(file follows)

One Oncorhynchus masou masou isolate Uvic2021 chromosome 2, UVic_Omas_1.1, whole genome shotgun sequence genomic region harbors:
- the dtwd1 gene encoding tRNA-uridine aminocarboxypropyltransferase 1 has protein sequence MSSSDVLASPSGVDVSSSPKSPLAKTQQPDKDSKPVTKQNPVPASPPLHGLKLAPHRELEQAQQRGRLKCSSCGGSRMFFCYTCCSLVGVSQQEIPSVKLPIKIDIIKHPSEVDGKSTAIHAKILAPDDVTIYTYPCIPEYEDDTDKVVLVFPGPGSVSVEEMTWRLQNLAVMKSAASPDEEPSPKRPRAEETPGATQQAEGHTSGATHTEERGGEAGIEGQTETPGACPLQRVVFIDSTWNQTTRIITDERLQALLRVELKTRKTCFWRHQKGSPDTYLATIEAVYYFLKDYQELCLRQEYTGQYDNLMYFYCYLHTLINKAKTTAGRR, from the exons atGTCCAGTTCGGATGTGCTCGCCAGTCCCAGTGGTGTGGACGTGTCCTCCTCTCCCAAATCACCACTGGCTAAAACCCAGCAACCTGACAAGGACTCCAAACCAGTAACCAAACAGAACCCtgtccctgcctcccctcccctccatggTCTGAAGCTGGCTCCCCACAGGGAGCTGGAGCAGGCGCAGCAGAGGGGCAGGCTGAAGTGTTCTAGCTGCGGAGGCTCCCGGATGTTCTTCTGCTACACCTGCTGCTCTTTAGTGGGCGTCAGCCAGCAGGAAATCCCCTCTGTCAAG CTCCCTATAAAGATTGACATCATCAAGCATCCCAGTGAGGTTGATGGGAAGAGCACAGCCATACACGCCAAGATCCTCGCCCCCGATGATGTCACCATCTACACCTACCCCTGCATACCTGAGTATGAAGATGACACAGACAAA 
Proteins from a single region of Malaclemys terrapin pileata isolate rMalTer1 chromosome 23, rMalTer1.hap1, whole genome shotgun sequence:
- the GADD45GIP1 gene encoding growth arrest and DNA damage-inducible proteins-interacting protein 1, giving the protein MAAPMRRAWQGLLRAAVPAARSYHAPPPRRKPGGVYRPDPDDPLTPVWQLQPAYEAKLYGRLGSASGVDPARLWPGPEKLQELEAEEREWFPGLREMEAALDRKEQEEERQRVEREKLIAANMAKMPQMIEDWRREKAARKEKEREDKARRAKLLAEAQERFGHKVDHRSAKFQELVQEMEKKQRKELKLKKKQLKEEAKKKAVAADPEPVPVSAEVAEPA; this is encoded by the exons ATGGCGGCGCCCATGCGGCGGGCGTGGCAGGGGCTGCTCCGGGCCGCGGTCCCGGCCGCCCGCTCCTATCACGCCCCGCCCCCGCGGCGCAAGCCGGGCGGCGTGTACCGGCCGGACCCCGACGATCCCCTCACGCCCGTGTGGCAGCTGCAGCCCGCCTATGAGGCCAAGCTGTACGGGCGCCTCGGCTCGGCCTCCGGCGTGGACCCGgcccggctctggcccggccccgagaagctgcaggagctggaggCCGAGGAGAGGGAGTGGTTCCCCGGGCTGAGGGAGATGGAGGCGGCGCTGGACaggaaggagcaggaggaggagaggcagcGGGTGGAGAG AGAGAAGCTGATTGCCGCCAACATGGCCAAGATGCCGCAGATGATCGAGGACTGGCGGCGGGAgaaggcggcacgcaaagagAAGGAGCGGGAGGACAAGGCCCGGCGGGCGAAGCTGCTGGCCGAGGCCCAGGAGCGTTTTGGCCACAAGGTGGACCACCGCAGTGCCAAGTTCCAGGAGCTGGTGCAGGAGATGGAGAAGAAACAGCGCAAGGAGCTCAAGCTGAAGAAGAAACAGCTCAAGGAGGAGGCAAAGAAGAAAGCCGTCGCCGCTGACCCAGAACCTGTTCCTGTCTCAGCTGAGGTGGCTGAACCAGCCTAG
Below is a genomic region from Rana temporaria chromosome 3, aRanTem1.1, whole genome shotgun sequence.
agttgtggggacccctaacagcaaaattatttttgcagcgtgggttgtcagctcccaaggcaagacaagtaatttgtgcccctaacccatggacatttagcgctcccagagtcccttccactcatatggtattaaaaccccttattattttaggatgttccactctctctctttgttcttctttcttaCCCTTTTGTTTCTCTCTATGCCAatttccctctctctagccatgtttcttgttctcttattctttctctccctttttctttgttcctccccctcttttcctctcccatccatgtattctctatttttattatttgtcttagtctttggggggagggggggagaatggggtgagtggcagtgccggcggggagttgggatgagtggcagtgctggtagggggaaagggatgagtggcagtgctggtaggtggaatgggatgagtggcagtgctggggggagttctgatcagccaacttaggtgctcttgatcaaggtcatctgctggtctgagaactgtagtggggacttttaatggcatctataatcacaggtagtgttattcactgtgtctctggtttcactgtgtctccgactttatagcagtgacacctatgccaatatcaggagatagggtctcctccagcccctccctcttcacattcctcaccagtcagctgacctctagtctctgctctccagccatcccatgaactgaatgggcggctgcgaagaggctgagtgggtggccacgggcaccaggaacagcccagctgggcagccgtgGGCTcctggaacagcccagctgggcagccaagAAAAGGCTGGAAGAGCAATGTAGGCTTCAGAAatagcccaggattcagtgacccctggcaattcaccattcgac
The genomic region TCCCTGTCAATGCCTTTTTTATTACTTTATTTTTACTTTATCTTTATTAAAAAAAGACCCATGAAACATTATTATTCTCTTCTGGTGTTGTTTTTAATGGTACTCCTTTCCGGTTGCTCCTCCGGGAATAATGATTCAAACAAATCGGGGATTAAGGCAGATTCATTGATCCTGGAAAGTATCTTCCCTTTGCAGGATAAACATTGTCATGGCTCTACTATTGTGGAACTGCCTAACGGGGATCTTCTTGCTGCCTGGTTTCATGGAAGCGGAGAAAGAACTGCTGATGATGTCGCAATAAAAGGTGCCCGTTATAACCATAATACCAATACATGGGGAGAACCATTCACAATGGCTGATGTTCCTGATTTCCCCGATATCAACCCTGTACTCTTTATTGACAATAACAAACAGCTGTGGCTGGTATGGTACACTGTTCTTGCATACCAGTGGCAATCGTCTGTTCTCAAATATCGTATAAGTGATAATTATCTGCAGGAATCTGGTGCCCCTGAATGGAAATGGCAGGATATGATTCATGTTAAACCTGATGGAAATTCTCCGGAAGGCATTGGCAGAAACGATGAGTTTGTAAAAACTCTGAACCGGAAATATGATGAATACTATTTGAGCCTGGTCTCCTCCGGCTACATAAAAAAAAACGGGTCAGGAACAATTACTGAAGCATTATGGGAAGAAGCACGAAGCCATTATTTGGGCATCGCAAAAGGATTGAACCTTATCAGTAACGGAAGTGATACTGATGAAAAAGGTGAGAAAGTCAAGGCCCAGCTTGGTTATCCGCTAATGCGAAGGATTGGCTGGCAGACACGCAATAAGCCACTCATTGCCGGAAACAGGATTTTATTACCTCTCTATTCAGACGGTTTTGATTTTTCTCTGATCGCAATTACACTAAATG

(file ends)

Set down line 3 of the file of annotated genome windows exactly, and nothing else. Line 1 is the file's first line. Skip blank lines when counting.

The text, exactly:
Proteins from a single region of Malaclemys terrapin pileata isolate rMalTer1 chromosome 23, rMalTer1.hap1, whole genome shotgun sequence: